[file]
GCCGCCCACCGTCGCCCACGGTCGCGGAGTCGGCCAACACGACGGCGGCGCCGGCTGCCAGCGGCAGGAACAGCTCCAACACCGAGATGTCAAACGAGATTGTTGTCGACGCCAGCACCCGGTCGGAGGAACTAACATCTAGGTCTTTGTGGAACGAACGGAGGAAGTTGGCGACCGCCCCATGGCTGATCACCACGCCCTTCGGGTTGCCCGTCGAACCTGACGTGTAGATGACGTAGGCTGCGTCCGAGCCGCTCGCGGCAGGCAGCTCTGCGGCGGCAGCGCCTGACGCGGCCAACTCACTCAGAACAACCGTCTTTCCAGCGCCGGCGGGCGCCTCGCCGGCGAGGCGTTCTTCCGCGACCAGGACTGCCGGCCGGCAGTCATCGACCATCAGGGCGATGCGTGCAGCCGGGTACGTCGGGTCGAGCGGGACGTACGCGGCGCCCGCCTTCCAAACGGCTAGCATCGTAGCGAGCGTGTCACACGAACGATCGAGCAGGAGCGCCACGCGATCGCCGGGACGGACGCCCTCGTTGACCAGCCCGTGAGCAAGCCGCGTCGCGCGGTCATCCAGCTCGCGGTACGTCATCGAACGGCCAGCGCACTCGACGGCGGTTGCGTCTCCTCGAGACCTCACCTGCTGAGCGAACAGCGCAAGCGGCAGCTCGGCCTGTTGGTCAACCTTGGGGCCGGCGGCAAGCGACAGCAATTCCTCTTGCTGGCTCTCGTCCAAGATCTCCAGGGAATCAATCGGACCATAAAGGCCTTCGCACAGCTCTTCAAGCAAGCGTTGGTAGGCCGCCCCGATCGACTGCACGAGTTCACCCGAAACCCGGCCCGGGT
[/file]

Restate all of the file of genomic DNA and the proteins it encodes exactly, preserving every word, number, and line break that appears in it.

GCCGCCCACCGTCGCCCACGGTCGCGGAGTCGGCCAACACGACGGCGGCGCCGGCTGCCAGCGGCAGGAACAGCTCCAACACCGAGATGTCAAACGAGATTGTTGTCGACGCCAGCACCCGGTCGGAGGAACTAACATCTAGGTCTTTGTGGAACGAACGGAGGAAGTTGGCGACCGCCCCATGGCTGATCACCACGCCCTTCGGGTTGCCCGTCGAACCTGACGTGTAGATGACGTAGGCTGCGTCCGAGCCGCTCGCGGCAGGCAGCTCTGCGGCGGCAGCGCCTGACGCGGCCAACTCACTCAGAACAACCGTCTTTCCAGCGCCGGCGGGCGCCTCGCCGGCGAGGCGTTCTTCCGCGACCAGGACTGCCGGCCGGCAGTCATCGACCATCAGGGCGATGCGTGCAGCCGGGTACGTCGGGTCGAGCGGGACGTACGCGGCGCCCGCCTTCCAAACGGCTAGCATCGTAGCGAGCGTGTCACACGAACGATCGAGCAGGAGCGCCACGCGATCGCCGGGACGGACGCCCTCGTTGACCAGCCCGTGAGCAAGCCGCGTCGCGCGGTCATCCAGCTCGCGGTACGTCATCGAACGGCCAGCGCACTCGACGGCGGTTGCGTCTCCTCGAGACCTCACCTGCTGAGCGAACAGCGCAAGCGGCAGCTCGGCCTGTTGGTCAACCTTGGGGCCGGCGGCAAGCGACAGCAATTCCTCTTGCTGGCTCTCGTCCAAGATCTCCAGGGAATCAATCGGACCATAAAGGCCTTCGCACAGCTCTTCAAGCAAGCGTTGGTAGGCCGCCCCGATCGACTGCACGAGTTCACCCGAAACCCGGCCCGGGT